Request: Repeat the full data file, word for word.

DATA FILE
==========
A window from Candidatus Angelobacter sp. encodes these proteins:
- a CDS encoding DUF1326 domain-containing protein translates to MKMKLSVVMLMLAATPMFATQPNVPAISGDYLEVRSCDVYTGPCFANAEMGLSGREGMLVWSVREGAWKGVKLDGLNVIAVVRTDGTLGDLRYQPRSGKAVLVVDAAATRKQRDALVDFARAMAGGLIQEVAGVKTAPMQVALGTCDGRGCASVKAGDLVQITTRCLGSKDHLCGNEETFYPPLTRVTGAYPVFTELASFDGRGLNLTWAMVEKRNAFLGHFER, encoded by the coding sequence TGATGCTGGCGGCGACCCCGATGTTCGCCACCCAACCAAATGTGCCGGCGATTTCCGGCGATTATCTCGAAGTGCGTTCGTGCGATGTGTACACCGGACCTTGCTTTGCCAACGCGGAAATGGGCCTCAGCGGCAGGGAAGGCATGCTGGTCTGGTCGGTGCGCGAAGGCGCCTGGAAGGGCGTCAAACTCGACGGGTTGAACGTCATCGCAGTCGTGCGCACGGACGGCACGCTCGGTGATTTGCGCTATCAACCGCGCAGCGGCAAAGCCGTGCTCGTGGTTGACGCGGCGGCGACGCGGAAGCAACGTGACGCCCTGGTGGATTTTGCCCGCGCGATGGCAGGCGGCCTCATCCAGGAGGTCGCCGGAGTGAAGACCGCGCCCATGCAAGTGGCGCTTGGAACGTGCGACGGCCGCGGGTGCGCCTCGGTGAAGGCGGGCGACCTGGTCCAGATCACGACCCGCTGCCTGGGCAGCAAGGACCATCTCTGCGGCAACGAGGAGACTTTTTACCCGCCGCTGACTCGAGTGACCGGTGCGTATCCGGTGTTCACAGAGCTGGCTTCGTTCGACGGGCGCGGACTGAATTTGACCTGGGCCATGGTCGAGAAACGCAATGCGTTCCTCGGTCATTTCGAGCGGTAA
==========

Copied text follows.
A window from Candidatus Angelobacter sp. encodes these proteins:
- a CDS encoding DUF1326 domain-containing protein translates to MKMKLSVVMLMLAATPMFATQPNVPAISGDYLEVRSCDVYTGPCFANAEMGLSGREGMLVWSVREGAWKGVKLDGLNVIAVVRTDGTLGDLRYQPRSGKAVLVVDAAATRKQRDALVDFARAMAGGLIQEVAGVKTAPMQVALGTCDGRGCASVKAGDLVQITTRCLGSKDHLCGNEETFYPPLTRVTGAYPVFTELASFDGRGLNLTWAMVEKRNAFLGHFER, encoded by the coding sequence TGATGCTGGCGGCGACCCCGATGTTCGCCACCCAACCAAATGTGCCGGCGATTTCCGGCGATTATCTCGAAGTGCGTTCGTGCGATGTGTACACCGGACCTTGCTTTGCCAACGCGGAAATGGGCCTCAGCGGCAGGGAAGGCATGCTGGTCTGGTCGGTGCGCGAAGGCGCCTGGAAGGGCGTCAAACTCGACGGGTTGAACGTCATCGCAGTCGTGCGCACGGACGGCACGCTCGGTGATTTGCGCTATCAACCGCGCAGCGGCAAAGCCGTGCTCGTGGTTGACGCGGCGGCGACGCGGAAGCAACGTGACGCCCTGGTGGATTTTGCCCGCGCGATGGCAGGCGGCCTCATCCAGGAGGTCGCCGGAGTGAAGACCGCGCCCATGCAAGTGGCGCTTGGAACGTGCGACGGCCGCGGGTGCGCCTCGGTGAAGGCGGGCGACCTGGTCCAGATCACGACCCGCTGCCTGGGCAGCAAGGACCATCTCTGCGGCAACGAGGAGACTTTTTACCCGCCGCTGACTCGAGTGACCGGTGCGTATCCGGTGTTCACAGAGCTGGCTTCGTTCGACGGGCGCGGACTGAATTTGACCTGGGCCATGGTCGAGAAACGCAATGCGTTCCTCGGTCATTTCGAGCGGTAA